6 Healing and Health-Promoting Herbal Teas

Tea infuser
for·ti·fy
1. strengthen defensively so as to protect against attack
2. strengthen or invigorate mentally or physically
3. synonyms include rejuvenate, strengthen, energize, restore, revive, refresh, invigorate, vitalize
This naturally caffeine-free tea (or teas, if you take them all individually) uses organic herbs to support digestion, provide key minerals, add antioxidants, balance hormones, support clear, glowing skin, and make you feel simultaneously soothed and fortified. Not bad for the less than $10 bucks it costs to buy the supplies.
This tea was first devised when I attended a talk in 2013 at the Canadian School for Natural Nutrition (before I myself became a holistic nutritionist). During that lecture, the holistic nutritionist recommended five key things that every body could do to optimize vitality.
One of those five key things was to include a tea infusion of beneficial herbs on a daily basis.
She recommended a variety of herbs, and I found that mixing most of them together, and adding peppermint leaves for taste, resulted in a delicious brew that basically tastes like peppermint tea and has all of the benefits of peppermint tea plus all of the benefits of the other herbs.  

Here is the blend that I put together for maximum hormone, anxiety, and skin support:

  • Oat Straw – high in calcium, magnesium, silicon, and chromium; oat straw is also beneficial to the central nervous system and may be soothing for anxiety and calming for sleep.
  • Red Clover – reported to be helpful for skin conditions like acne, bladder infections, respiratory ailments, liver disorders, anxiety, and tumours. Also helping in addressing menopause symptoms, improving heart health, and reducing risk of osteoporosis. Apparently even Dr. Oz has recommended red clover tea!
  • Raspberry Leaf – has Vitamin C, minerals, and is reported to be a great hormone-balancing plant for women.
  • Nettle – immunity-boosting, reported to help with menstrual cramps, anti-inflammatory, and supports the digestive and endocrine systems.
  • Chamomile – antibacterial and anti-inflammatory, soothing for the digestive system, supportive of health skin, and great to drink to calm down before bed.
  • Peppermint – soothing to the digestive system and supportive of good digestive health, anti-inflammatory, promotes healthy skin, and is stress relieving.
Healing herbs: oat straw, chamomile, nettle, red clover, raspberry leaf, peppermint.
Healing herbs: oat straw, chamomile, nettle, red clover, raspberry leaf, peppermint.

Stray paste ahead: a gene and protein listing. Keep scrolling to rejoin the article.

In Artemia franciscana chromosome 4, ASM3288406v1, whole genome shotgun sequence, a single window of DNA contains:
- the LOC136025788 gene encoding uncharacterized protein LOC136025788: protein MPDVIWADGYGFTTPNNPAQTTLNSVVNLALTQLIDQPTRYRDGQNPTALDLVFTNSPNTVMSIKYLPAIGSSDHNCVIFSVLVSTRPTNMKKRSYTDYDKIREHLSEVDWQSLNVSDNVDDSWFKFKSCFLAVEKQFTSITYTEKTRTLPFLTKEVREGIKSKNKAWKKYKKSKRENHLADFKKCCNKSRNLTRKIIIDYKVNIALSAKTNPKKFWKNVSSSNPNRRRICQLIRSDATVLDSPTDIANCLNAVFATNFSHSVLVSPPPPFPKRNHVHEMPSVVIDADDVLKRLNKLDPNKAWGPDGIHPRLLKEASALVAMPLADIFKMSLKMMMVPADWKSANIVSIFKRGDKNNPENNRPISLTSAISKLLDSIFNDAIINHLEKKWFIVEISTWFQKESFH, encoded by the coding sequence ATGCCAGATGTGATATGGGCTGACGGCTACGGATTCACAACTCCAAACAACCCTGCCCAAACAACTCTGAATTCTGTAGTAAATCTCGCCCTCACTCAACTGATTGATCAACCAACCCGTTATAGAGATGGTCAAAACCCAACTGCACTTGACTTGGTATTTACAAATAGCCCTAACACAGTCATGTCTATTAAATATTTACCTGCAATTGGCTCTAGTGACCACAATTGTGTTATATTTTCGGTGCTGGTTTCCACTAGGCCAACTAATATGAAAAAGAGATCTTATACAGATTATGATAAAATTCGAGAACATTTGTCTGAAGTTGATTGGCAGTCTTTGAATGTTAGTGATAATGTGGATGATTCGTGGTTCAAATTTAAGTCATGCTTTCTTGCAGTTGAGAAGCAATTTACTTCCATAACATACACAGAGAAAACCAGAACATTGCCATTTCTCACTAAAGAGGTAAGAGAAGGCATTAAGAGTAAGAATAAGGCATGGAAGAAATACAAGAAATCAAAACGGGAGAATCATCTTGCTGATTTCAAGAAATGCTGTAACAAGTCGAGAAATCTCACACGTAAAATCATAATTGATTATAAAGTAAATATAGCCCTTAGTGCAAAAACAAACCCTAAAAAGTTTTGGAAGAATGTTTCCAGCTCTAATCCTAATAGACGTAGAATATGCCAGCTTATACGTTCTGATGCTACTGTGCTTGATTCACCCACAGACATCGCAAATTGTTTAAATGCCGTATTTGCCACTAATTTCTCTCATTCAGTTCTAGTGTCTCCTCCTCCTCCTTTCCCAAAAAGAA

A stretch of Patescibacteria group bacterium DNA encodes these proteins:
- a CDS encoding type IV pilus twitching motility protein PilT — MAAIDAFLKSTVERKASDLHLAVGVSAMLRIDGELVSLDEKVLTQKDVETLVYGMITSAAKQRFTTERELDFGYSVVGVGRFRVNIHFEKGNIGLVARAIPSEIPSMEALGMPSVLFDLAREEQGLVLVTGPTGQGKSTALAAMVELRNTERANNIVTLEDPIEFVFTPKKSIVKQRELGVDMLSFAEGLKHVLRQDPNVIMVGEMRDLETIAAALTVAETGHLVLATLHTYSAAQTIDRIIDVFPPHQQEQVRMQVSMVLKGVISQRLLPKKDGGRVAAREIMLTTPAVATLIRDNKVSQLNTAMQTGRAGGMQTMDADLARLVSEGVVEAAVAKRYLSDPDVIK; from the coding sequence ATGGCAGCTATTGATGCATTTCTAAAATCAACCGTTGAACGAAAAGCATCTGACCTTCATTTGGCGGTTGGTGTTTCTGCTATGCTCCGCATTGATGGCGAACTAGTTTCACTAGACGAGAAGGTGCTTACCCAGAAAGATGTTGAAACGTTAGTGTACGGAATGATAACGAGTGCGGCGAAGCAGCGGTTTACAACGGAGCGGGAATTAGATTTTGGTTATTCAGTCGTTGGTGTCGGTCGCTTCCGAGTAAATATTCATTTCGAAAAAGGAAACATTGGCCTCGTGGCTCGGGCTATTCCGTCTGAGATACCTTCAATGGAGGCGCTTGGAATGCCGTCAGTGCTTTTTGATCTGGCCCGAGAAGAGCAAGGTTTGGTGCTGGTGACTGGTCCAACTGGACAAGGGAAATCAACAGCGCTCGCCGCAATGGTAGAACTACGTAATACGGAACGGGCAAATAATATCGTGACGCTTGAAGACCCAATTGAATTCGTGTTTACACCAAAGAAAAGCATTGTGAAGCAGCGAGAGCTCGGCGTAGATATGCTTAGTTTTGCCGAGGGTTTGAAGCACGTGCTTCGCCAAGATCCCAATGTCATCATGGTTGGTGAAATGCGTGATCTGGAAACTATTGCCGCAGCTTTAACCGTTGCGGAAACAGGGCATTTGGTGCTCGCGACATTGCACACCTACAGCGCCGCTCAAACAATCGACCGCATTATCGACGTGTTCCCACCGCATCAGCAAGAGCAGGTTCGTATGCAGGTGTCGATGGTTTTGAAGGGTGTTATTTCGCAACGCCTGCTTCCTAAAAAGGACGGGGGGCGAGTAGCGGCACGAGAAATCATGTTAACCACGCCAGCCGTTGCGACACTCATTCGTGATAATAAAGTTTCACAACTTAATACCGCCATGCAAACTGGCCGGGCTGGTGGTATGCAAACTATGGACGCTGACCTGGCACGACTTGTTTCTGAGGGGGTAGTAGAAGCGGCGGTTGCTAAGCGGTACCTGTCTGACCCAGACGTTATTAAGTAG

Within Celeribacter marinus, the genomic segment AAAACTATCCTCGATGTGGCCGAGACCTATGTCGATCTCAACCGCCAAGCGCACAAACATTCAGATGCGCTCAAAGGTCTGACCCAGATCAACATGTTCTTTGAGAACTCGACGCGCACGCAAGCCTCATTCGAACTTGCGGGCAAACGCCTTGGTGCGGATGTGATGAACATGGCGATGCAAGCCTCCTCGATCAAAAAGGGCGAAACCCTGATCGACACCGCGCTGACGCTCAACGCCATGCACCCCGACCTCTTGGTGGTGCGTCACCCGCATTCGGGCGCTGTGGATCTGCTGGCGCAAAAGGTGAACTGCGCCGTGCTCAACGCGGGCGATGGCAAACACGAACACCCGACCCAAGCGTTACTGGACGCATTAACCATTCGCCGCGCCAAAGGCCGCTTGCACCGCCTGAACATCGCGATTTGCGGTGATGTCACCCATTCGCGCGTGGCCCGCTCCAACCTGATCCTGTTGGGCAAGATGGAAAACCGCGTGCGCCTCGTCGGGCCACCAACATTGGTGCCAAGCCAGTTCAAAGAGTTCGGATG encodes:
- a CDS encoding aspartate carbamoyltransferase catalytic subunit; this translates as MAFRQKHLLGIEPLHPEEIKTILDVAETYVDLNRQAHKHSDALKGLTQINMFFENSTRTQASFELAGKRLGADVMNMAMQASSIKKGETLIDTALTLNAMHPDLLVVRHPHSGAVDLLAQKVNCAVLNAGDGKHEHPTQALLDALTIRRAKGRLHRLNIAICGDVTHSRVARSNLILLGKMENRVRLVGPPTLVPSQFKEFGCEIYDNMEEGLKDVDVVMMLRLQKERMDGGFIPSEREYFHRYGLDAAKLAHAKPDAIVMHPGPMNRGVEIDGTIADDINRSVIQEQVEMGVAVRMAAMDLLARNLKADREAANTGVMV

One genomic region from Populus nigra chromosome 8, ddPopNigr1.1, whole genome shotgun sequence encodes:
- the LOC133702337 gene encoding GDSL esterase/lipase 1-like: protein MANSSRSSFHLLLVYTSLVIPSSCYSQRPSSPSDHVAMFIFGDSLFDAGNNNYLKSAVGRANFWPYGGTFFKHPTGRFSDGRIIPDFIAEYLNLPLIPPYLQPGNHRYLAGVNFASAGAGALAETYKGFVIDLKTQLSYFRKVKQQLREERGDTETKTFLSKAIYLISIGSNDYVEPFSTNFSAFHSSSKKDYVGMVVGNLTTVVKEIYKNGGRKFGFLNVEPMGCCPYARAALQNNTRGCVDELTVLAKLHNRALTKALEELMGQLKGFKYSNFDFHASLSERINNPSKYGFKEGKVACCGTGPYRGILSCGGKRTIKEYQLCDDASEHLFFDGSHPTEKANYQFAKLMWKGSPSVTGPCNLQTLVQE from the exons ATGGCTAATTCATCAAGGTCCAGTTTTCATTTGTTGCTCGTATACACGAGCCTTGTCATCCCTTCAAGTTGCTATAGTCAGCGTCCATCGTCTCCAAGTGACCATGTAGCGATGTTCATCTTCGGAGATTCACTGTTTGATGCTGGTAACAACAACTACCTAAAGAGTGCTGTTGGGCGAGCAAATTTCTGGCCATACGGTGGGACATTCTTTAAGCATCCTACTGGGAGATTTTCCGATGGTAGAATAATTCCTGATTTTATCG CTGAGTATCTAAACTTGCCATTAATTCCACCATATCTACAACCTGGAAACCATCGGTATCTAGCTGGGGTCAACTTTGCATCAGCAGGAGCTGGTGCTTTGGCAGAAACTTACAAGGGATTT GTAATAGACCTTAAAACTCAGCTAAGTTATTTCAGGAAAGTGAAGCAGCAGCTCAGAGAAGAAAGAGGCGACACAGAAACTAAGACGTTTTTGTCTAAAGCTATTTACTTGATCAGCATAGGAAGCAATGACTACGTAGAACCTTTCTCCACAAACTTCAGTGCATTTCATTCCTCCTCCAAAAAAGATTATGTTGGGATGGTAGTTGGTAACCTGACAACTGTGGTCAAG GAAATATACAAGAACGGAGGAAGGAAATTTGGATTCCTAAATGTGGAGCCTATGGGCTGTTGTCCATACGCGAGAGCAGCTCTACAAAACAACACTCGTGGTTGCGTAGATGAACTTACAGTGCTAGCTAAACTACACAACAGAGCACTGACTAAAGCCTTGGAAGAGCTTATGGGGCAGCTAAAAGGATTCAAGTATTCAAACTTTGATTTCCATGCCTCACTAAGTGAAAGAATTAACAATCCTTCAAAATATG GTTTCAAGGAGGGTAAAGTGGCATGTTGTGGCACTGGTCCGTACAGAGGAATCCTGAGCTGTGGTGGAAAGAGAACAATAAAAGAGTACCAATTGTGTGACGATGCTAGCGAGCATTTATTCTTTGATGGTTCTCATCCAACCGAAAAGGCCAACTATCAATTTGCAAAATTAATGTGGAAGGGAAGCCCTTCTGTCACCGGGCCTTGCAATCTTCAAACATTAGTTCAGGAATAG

This is really a highlights reel and is by no means an exhaustive account of the health benefits of these herbs. It is also by no means an exhaustive account of the beneficial herbs out there. In addition, many of the herbs I mention above also have tremendous benefits when applied topically, as in toners, or added to a warm bath.

And you don’t have to mix them! Each of these plant parts could make a tea on their own – if you want to try a taste test, make a cup with just one of these herbs and see how you like it. I purchase my herbs in the ‘bulk’ section of my local natural foods store, but I know you can also order high quality herbs/plants online, from different retailers. You could also grow and dry your own, if you’re feeling particularly pioneer-like and ambitious.

As always, adding anything into your diet should be done with care. If you have any allergies, food intolerances, or current health conditions, be sure to check with your health practitioner before trying any of these herbs and flowers.

If all clear, feel free to enjoy the benefits of the delicious fortifying herbal tea(s) above. Have fun making your own custom blends and experimenting with flavours. Lemon verbena could be nice, or just chamomile. Burdock root and calendula are also very health-promoting. I enjoy this tea in the evening (i just buy equal parts of all plants and throw them into a container, then scoop my tea from there), as part of my wind-down routine, but it can be enjoyed at any time during the day.

To Make the Tea Infusion:

  1. Steep 2 tsps (or so) of the blended herb mix (or single herb/plant, if you prefer) in a cup of just boiled water for about 10-15 mins.
  2. Sweeten, if desired (though I find the tea tastes just perfect as is – it is already a bit sweet from some of the plants, like red clover).
  3. Sip away!

© Emily Joldersma, R.H.N. Eat Well, Live Vibrantly

7 thoughts on “6 Healing and Health-Promoting Herbal Teas

    1. Hi Andrea! I think you certainly could grow these herbs/plants, but the drying process could be cumbersome. I purchase my herbs at my local natural food store, which has a bulk section with a variety of options. If you don’t have access to a natural foods store, there are several places online (like Mountain Rose Herbs, for example) where you could place an order. I haven’t tried these places, so I can’t specifically vouch for them, but they would be worth a go! Some tea companies also make blends that contain some of these herbs that you could purchase at a natural foods store, if the herbs themselves aren’t for sale. Hope this helps!

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